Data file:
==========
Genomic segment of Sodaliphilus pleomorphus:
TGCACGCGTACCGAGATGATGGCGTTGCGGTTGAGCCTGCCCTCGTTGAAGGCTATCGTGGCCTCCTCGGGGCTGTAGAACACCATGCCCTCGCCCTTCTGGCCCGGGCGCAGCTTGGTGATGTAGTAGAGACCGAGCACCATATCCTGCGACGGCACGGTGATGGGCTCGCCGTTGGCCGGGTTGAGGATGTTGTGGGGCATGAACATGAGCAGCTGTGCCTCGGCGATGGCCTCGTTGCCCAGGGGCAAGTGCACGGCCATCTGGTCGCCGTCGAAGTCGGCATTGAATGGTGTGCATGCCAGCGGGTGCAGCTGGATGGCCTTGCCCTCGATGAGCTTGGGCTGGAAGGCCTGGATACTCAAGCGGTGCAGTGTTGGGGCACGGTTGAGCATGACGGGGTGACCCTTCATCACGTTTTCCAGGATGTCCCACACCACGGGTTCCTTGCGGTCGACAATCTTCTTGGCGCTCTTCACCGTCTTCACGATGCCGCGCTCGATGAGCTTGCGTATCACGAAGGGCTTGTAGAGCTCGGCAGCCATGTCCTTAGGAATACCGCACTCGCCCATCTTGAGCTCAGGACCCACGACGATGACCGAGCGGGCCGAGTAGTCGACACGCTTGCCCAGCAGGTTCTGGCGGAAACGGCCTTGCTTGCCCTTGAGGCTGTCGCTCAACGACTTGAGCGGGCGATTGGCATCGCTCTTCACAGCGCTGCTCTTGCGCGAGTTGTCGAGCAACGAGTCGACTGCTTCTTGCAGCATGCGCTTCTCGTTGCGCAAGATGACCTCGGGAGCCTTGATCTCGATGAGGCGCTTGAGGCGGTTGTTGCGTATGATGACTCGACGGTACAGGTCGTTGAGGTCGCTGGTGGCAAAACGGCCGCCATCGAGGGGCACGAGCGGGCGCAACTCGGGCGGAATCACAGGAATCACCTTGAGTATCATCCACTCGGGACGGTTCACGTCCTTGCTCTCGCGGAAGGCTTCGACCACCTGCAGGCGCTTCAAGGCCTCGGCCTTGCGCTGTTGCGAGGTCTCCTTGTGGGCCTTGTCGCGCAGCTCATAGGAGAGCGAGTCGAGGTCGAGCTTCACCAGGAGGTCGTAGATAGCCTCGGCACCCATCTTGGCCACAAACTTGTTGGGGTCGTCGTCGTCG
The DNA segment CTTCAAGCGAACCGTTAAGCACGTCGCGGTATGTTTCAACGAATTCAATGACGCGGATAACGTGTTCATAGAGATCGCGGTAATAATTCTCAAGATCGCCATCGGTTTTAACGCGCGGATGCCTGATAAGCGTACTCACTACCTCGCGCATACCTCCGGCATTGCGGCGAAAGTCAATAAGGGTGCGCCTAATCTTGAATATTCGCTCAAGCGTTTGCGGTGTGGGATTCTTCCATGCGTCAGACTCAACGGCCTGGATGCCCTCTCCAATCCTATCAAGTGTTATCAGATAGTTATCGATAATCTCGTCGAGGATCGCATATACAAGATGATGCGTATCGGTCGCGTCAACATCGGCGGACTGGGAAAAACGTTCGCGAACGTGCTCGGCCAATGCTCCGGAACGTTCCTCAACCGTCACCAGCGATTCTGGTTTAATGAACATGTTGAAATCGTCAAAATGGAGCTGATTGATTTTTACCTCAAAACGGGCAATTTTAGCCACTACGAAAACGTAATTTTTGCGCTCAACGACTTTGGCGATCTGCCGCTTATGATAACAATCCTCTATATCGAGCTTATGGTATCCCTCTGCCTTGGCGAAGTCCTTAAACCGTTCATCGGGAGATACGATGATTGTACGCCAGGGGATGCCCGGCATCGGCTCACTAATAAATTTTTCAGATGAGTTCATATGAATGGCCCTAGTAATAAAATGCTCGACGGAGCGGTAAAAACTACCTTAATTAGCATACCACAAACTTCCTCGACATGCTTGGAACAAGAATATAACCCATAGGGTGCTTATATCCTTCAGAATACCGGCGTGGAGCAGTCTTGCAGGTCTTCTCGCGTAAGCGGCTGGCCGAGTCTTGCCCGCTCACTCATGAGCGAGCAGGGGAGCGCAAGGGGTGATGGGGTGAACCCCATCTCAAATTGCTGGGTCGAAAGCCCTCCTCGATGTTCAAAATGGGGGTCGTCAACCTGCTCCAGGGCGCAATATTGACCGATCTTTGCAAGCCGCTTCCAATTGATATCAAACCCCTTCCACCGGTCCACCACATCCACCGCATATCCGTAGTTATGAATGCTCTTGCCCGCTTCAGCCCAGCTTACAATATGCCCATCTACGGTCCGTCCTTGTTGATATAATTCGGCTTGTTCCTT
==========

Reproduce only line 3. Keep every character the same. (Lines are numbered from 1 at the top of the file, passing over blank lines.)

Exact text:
The DNA segment CTTCAAGCGAACCGTTAAGCACGTCGCGGTATGTTTCAACGAATTCAATGACGCGGATAACGTGTTCATAGAGATCGCGGTAATAATTCTCAAGATCGCCATCGGTTTTAACGCGCGGATGCCTGATAAGCGTACTCACTACCTCGCGCATACCTCCGGCATTGCGGCGAAAGTCAATAAGGGTGCGCCTAATCTTGAATATTCGCTCAAGCGTTTGCGGTGTGGGATTCTTCCATGCGTCAGACTCAACGGCCTGGATGCCCTCTCCAATCCTATCAAGTGTTATCAGATAGTTATCGATAATCTCGTCGAGGATCGCATATACAAGATGATGCGTATCGGTCGCGTCAACATCGGCGGACTGGGAAAAACGTTCGCGAACGTGCTCGGCCAATGCTCCGGAACGTTCCTCAACCGTCACCAGCGATTCTGGTTTAATGAACATGTTGAAATCGTCAAAATGGAGCTGATTGATTTTTACCTCAAAACGGGCAATTTTAGCCACTACGAAAACGTAATTTTTGCGCTCAACGACTTTGGCGATCTGCCGCTTATGATAACAATCCTCTATATCGAGCTTATGGTATCCCTCTGCCTTGGCGAAGTCCTTAAACCGTTCATCGGGAGATACGATGATTGTACGCCAGGGGATGCCCGGCATCGGCTCACTAATAAATTTTTCAGATGAGTTCATATGAATGGCCCTAGTAATAAAATGCTCGACGGAGCGGTAAAAACTACCTTAATTAGCATACCACAAACTTCCTCGACATGCTTGGAACAAGAATATAACCCATAGGGTGCTTATATCCTTCAGAATACCGGCGTGGAGCAGTCTTGCAGGTCTTCTCGCGTAAGCGGCTGGCCGAGTCTTGCCCGCTCACTCATGAGCGAGCAGGGGAGCGCAAGGGGTGATGGGGTGAACCCCATCTCAAATTGCTGGGTCGAAAGCCCTCCTCGATGTTCAAAATGGGGGTCGTCAACCTGCTCCAGGGCGCAATATTGACCGATCTTTGCAAGCCGCTTCCAATTGATATCAAACCCCTTCCACCGGTCCACCACATCCACCGCATATCCGTAGTTATGAATGCTCTTGCCCGCTTCAGCCCAGCTTACAATATGCCCATCTACGGTCCGTCCTTGTTGATATAATTCGGCTTGTTCCTT